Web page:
OK, so it must be in order that the Voice cannot be easily dispensed with when, as is inevitable, it proves to be an expensive white elephant at best. The theory is that this Voice is so essential to Aboriginal well-being – closing the gap – that it has to be able to survive attacks on it by racist far-right governments, such as might be led by Peter Dutton. But, if the consequences of a No vote are as described above, why has Albanese ruled out legislating a Voice in the event the referendum fails? And, if he does relent and legislate it, the dire warning above will come to nothing. If, that is, you believe the Voice will have any practical effect in, say, Yuendemu.
Here’s Troy Bramston further promulgating the notion that, if the Voice does not go into the Constitution, it is beyond the wit of any Australian government to ‘close the gap’:
Because here is the thing: if you vote No, you are voting for nothing to change. This proposal for an Indigenous advisory body is all there is on offer. There is no second referendum. There is no alternative proposal to help alleviate systematic entrenched disadvantage. This is it.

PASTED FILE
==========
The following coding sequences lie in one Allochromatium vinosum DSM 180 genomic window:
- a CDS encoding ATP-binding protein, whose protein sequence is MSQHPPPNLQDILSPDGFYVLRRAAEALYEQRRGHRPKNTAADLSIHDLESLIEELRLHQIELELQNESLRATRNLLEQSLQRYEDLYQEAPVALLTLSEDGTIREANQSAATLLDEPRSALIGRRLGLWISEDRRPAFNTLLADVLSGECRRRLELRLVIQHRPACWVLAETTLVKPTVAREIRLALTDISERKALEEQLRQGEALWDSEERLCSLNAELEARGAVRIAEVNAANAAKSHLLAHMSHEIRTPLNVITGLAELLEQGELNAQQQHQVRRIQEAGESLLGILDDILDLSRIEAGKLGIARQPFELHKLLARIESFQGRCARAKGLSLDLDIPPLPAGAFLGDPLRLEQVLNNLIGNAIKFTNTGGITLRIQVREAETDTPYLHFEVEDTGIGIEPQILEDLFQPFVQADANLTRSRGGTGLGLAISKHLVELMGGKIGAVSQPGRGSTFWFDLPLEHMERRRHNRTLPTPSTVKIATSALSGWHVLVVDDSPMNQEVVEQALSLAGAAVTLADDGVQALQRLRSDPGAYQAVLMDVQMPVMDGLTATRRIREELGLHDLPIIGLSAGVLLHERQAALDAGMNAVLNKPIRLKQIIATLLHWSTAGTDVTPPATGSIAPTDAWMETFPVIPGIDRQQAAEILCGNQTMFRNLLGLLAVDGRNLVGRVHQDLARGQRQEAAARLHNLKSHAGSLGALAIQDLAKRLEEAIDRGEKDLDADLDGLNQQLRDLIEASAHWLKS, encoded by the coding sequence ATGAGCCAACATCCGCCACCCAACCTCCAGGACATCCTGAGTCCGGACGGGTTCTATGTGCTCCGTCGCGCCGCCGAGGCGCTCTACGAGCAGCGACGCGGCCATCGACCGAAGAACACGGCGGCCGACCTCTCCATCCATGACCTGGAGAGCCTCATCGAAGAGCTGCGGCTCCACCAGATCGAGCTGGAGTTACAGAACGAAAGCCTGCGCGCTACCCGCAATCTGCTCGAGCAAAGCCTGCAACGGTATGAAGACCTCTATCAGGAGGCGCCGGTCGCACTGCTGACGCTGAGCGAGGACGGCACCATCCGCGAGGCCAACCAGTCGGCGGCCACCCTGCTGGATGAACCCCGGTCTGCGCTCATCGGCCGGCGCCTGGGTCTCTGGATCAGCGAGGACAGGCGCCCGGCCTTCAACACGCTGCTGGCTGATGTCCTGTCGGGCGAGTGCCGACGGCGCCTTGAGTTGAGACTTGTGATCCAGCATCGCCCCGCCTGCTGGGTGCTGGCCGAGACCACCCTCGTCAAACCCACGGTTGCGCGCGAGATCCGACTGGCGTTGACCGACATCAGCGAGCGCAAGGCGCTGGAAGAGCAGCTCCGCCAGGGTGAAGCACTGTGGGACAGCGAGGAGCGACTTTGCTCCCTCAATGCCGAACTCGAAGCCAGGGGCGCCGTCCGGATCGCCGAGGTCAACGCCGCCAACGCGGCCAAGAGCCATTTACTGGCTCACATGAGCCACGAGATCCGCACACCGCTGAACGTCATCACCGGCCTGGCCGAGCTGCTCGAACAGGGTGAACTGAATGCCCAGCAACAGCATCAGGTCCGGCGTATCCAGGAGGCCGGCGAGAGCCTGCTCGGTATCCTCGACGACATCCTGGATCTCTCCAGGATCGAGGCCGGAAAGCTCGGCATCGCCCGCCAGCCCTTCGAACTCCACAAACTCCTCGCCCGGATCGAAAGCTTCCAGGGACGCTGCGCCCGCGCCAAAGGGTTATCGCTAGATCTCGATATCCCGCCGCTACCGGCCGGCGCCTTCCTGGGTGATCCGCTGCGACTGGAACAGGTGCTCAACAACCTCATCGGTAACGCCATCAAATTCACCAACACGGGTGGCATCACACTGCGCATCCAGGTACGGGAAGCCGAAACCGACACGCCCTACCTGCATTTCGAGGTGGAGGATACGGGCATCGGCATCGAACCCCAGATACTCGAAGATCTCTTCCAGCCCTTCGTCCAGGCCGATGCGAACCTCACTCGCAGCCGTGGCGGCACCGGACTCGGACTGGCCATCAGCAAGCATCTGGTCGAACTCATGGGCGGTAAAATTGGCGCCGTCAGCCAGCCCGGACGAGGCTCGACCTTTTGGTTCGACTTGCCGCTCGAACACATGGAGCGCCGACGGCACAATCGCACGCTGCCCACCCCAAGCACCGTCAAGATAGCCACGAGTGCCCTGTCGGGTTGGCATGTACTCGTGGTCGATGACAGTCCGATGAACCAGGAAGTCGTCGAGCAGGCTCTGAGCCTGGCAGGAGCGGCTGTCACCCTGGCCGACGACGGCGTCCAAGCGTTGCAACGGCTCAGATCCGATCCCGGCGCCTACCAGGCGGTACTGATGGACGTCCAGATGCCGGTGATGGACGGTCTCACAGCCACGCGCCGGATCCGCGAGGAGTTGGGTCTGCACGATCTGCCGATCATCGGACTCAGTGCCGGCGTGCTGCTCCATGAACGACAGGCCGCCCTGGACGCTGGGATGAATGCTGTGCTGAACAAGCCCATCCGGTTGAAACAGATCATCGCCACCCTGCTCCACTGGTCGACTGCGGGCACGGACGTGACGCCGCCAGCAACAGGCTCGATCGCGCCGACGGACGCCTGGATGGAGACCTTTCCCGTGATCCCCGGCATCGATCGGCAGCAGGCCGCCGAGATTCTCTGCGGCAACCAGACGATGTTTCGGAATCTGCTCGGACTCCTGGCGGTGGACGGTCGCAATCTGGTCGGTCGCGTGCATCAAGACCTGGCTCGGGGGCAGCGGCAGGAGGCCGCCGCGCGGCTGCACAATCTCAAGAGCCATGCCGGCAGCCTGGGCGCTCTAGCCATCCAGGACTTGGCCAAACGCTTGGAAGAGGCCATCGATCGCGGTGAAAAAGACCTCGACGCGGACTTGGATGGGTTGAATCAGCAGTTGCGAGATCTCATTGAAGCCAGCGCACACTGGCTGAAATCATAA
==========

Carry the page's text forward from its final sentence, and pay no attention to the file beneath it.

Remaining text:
No alternative? What about a legislated Voice, Troy? More from him:
now is the time for those who are planning to vote No to reconsider and vote Yes, ignoring the shrill calls to war and rage
This is projection on steroids. Where are the shrill calls coming from, Troy? Peter Dutton, Jacinta Price, Warren Mundine?
Another breaking news story from The Australian:
Nathan Cleary led the greatest grand final comeback in NRL history on Sunday for the Penrith Panthers, and now his new Yes campaign teammates hope they are not too far behind chasing another miracle victory.